clock menu more-arrow no yes mobile

Filed under:

5 things we learned in the Super Bowl LIV rematch between Chiefs and 49ers

It wasn’t as close as Part 1. On Sunday, Kansas City proved it is in another league.

NFL: Kansas City Chiefs at San Francisco 49ers Cary Edmondson-USA TODAY Sports

On Sunday afternoon, the Kansas City Chiefs went on the road and steamrolled the San Francisco 49ers, thwarting their attempt to avenge their Super Bowl LIV loss. The Chiefs coasted to an easy 44-23 victory.

Here are five things we learned from the game.

1. Slow starts might be the Chiefs’ Achilles heel

NFL: OCT 23 Chiefs at 49ers Photo by Bob Kupbens/Icon Sportswire via Getty Images

This is the NFL. You can’t keep spotting an opposing team double digits.

Kansas City is a very good team that tends to start games very badly. Sunday’s game was the third time this season that the Chiefs have spotted an opposing team 10 or more points to start the game.

The 49ers showed up ready to brawl — while the Chiefs were still trying to fasten their chin straps. By the time the Chiefs gained a first down, San Francisco had already run 14 plays for 100 yards and scored 10 points.

Against teams like the 49ers and the Raiders, the Chiefs can get away with playing this way — but if this happens in the playoffs, the season is once again going to end in disappointment.

With head coach Andy Reid scripting his opening drive for each game, there is no excuse for the team to start slowly on offense. Reid likes to defer receiving the kickoff until after halftime — which means that most of the time, Kansas City begins the game on defense. Right from the jump, the unit needs to show up ready to play.

This just wasn’t the case on Sunday.

2. When used correctly, Mecole Hardman is a dangerous weapon

Kansas City Chiefs v San Francisco 49ers Photo by Ezra Shaw/Getty Images

In a lot of ways, Hardman is a below-average wide receiver. His route tree is limited — and he doesn’t seem like a player who is going to win very many 50/50 balls. He’s not going to be a reliable chain-mover or give you a high volume of receptions.

But if you can get the ball in his hands with blockers and space in front of him, he is one of the NFL’s most electric weapons.

This game was the perfect example of how the Chiefs should use Hardman. He touched the ball six times, tallying 60 all-purpose yards and three touchdowns. He is one of those rare players that is difficult to describe; you can never be sure quite what to make of him. You can’t trust him on a down-by-down basis — but if you can get the ball in his hands, there is a pretty good chance he’s taking it to the house.

3. The Chiefs’ run defense is softer than a baby bunny wearing a cashmere sweater

Kansas City Chiefs v San Francisco 49ers Photo by Thearon W. Henderson/Getty Images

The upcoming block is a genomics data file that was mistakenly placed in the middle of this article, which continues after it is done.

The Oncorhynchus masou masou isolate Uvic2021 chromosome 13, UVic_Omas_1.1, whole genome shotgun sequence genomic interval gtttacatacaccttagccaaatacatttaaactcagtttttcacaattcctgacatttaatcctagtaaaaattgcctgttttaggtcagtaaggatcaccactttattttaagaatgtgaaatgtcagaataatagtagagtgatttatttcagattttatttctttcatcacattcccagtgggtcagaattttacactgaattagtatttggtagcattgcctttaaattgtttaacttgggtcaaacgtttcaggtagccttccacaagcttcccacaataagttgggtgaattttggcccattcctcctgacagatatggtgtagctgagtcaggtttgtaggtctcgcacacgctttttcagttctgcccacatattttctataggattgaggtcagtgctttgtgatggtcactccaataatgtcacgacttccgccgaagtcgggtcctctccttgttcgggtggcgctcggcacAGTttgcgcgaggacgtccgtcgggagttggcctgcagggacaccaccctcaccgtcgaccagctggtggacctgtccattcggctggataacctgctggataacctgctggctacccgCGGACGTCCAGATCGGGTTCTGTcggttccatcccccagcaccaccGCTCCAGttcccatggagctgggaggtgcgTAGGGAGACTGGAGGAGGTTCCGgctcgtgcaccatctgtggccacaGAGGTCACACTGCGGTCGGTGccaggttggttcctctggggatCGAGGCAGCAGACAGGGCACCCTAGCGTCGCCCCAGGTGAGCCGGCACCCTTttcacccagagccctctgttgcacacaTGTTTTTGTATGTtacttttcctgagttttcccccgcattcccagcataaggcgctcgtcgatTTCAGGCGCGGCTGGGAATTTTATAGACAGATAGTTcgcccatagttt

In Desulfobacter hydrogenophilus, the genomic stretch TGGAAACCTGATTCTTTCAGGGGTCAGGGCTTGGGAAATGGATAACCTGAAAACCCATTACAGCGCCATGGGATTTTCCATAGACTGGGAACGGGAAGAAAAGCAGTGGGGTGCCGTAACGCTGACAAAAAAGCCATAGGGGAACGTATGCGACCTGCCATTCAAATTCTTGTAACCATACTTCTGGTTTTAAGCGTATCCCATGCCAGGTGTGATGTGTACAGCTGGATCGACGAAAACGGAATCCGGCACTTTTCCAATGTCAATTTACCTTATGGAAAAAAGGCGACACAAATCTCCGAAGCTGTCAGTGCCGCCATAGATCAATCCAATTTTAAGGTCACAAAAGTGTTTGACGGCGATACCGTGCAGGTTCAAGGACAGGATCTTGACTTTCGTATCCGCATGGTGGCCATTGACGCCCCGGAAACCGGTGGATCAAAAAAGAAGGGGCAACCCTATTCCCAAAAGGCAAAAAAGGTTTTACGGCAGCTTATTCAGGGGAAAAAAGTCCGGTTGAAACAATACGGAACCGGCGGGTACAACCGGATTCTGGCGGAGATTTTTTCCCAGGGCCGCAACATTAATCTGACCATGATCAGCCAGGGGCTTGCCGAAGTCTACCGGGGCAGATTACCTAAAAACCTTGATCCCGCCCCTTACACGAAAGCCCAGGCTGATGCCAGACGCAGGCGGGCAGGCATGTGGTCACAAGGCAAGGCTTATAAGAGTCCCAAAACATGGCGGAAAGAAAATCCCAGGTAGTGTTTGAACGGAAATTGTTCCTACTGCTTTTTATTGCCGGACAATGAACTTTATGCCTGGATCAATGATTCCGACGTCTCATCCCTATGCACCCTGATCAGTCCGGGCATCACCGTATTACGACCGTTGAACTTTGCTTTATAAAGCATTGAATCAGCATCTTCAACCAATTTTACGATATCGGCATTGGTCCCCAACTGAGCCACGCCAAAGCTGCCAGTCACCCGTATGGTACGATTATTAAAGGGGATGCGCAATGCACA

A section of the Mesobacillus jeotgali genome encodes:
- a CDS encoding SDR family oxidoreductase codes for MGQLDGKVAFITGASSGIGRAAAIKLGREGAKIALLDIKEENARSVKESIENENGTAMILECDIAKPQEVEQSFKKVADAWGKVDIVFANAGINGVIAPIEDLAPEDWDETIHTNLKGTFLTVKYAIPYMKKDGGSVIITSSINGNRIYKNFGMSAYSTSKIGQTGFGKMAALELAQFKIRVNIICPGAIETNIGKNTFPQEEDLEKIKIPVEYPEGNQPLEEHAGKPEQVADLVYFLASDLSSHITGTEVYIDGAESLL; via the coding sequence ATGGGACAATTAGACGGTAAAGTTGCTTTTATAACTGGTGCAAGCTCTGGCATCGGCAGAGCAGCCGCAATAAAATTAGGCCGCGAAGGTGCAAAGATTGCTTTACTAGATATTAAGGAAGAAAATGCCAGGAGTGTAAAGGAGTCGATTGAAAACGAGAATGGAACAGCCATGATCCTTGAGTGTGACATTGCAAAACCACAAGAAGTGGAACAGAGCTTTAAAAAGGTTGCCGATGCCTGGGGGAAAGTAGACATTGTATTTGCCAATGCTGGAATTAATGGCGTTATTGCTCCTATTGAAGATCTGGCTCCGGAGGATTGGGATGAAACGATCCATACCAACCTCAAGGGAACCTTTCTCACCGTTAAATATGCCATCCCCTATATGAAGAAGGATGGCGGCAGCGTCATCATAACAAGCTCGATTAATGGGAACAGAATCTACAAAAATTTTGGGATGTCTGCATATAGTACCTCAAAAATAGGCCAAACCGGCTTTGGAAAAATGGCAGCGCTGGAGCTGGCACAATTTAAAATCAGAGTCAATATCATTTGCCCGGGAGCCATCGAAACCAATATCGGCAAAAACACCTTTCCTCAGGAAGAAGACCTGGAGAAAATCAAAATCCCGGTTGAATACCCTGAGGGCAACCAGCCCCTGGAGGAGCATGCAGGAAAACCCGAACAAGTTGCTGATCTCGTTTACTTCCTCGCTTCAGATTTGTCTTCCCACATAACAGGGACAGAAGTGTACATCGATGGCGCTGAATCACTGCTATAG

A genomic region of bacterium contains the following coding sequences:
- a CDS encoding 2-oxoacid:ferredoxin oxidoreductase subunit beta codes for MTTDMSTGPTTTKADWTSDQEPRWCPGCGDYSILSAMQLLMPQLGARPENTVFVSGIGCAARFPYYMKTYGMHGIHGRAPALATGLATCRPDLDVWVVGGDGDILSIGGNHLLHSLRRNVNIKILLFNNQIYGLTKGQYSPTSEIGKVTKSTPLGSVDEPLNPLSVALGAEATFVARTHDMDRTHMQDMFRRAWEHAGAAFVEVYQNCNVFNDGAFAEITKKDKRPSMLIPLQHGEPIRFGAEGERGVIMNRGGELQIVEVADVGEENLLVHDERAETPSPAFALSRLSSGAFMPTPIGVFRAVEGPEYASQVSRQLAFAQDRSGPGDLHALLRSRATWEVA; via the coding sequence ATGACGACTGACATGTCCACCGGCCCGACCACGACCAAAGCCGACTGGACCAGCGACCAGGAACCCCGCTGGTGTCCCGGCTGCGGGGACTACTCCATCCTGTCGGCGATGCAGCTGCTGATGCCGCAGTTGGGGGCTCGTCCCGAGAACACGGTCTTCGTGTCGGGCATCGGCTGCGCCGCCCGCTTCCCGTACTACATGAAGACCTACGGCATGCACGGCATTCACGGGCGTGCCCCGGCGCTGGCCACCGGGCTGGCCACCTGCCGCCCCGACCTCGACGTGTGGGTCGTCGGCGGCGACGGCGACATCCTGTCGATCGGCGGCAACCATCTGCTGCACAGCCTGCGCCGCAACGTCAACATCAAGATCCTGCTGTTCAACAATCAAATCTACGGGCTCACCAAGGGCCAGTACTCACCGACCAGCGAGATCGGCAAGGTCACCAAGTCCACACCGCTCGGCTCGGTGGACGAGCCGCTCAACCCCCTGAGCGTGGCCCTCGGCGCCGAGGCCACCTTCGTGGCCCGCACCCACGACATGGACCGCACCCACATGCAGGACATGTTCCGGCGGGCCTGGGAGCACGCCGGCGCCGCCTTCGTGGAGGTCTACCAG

The Chiefs are lucky that 49ers head coach Kyle Shanahan went away from the ground game in this one. San Francisco started off hot, splitting carries between the newly acquired Christian McCaffrey and his teammate Jeff Wilson, rushing for 38 yards on four carries on the opening drive alone.

Kansas City had no answer for San Fransisco’s ground game. If Shanahan had stuck with the ground game, his team probably could have run for 250 yards, controlled the clock and shortened the game. We’ve seen other teams deploy this approach against the Chiefs — with varying amounts of success.

Instead, the San Francisco coaching staff decided to try to go blow-for-blow with Reid and his quarterback Patrick Mahomes. Shanahan is one of the best offensive minds in the NFL, so one has to wonder if he wanted to prove he could beat Reid at his own game by out-scheming the Kansas City coach.

Pride is a dangerous game — and on Sunday, the 49ers paid the price.

4. Skyy Moore isn’t ready

NFL: OCT 02 Chiefs at Buccaneers Photo by Roy K. Miller/Icon Sportswire via Getty Images

This isn’t just because Moore fumbled another punt. It’s the thought process that went into attempting to field a punt that he had no business trying to catch. He clearly misread the distance on the kick — and was struggling with the spin that 49ers punter Mitch Wishnowsky put on the ball. Moore has to be able to quickly decide whether to catch the ball or let it go.

Wth Mahomes under center, it’s better to be backed up inside the 10-yard line than give the opponent the ball in the red zone. Fans have been clamoring for Moore to be more involved in this offense — but until Reid can trust his decision-making process, I don’t see it happening.

Moore still has an opportunity to carve out a larger role for himself, but he can’t have any more negative plays like this. If he continues to turn the ball over, 2022 may turn into a redshirt year for him.

5. Mahomes gives you the league’s largest margin for error

Kansas City Chiefs v San Francisco 49ers Photo by Ezra Shaw/Getty Images

The Chiefs need to address their slow starts as quickly as possible — but when it happens, we should be very thankful for Mahomes. The simple truth is that no other quarterback gives you as much room for error. It doesn’t matter if it’s third-and-20 and the Chiefs are down by two touchdowns. Mahomes is the only player with enough firepower to consistently get you back in the game.

We are still waiting for the game where the Kansas City offense, defense and special teams are firing on all cylinders — which means that we have not yet seen the Chiefs reach their full potential. That should be terrifying to the rest of the league.

Only the Chiefs can beat themselves — and even when they do, Mahomes is good enough to bail them out more often than not.

Imagine how much fun it would be to watch this team if just once, they could put all of the pieces together for an entire game.

Sign up for the newsletter Sign up for the Arrowhead Pride Daily Roundup newsletter!

A daily roundup of all your Kansas City Chiefs news from Arrowhead Pride